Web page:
Richard Roper, whose debut novel “Something to Live For” (2020) featured a character seeking the aspiration of the title, is back with “This Disaster Loves You,” about another man whose story is not quite what it seems.
Brian owns a pub on the English coast, purchased with his wife more than a decade ago. He worked at a London insurance agency before that, while his wife, Lily, edited a magazine. They bought The County Arms in Thrupstone, U.K., in 2007, refurbished it, and as the online review that prefaces the book says, turned it into a “charming pub” with “lovely wine and local beers, too.”
The story opens in 2017 with Brian waking up, alone, in the apartment above the pub, and we learn that Lily disappeared seven years ago. No note, didn’t take her phone, just vanished. From then on it’s a pretty rapid back-and-forth between the present and the past, as we are treated to the major beats of Brian and Lily’s relationship, beginning with their meet-cute in 1995 on Primrose Hill, to their happiest days as young lovers in London and then owners of their “dream pub.”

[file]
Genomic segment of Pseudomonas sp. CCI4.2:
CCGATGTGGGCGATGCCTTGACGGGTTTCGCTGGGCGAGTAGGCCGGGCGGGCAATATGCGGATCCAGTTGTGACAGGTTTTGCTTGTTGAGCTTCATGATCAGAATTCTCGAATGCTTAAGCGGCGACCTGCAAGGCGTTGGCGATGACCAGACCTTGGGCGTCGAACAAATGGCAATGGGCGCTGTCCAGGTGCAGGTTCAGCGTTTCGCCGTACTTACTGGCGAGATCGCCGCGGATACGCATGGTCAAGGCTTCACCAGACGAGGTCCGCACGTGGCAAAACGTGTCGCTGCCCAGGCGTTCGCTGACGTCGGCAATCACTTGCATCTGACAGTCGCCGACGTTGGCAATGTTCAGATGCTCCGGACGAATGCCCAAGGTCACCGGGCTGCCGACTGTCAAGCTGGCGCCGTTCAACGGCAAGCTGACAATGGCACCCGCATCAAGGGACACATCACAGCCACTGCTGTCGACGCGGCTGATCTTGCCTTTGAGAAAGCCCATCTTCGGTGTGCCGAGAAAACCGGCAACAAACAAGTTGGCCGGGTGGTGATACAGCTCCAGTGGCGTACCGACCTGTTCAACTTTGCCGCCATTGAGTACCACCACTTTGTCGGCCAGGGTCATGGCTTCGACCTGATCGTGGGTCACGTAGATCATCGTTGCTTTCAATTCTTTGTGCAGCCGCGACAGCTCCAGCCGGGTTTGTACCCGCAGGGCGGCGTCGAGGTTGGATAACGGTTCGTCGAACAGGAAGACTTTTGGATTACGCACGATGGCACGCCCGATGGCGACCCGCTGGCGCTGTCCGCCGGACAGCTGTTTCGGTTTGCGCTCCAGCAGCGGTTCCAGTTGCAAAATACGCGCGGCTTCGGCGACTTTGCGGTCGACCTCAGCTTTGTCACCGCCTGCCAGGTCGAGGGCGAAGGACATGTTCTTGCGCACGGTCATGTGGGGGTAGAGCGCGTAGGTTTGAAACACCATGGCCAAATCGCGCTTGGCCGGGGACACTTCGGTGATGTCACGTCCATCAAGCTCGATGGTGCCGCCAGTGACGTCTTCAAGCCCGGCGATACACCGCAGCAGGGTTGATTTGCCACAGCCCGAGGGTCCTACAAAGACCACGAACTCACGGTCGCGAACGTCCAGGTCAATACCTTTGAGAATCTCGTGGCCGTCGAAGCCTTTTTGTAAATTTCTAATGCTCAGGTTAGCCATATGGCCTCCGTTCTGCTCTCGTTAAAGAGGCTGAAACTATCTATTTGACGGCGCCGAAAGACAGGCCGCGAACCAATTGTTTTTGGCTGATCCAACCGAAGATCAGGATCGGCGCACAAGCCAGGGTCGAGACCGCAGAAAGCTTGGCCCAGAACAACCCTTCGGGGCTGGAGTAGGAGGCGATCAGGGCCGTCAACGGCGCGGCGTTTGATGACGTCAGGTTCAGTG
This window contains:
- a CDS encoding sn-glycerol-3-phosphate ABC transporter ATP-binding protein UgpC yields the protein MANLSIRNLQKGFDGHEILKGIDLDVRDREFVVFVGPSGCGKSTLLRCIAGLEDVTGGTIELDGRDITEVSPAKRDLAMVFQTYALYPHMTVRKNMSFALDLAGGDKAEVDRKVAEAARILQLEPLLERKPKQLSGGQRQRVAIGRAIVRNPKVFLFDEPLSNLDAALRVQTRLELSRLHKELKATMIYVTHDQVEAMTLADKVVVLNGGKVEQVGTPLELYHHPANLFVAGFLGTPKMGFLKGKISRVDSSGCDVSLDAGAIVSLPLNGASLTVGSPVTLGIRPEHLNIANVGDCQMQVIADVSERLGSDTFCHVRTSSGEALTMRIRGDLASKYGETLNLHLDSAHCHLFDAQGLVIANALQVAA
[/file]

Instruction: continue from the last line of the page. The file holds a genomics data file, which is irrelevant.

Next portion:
When Brian reads a series of Tripadvisor reviews from someone called PinkMoonLily1970 and traces them back to the time of Lily’s disappearance, he sets off on an adventure. The goal, of course, is to find Lily, but it naturally becomes a voyage of self-discovery as well.
Roper writes fluid, readable prose, as charming as The County Arms: “In the flush of youthful love, there I was removing half a Twix from between the pages of an A to Z street map and feeling like the luckiest man in the world,” is how Roper describes the first time Brian rode in Lily’s white Renault Clio. Or Brian’s inaugural meeting of Lily’s parents, Forbes and Verity, who inhabit a different level of British society: “I found myself making lots of nervous jokes about how I wouldn’t know what fork to use with my quail at dinner, and how we should have brought a bottle of the ’52 with us rather than the ’58.”
As Brian’s search for Lily takes him from Bath to Stonehenge to other places worthy of online reviews, he meets a fellow traveler named Tess, a New Zealander separated from her husband after 22 years. Tess provides someone for Brian to open up to and allows Roper to deftly change the tone of the book. By the end, all the details of Brian and Lily’s story are satisfyingly filled in, and we’re dropped off as readers back at The County Arms, which just might earn another five-star review again in the future.
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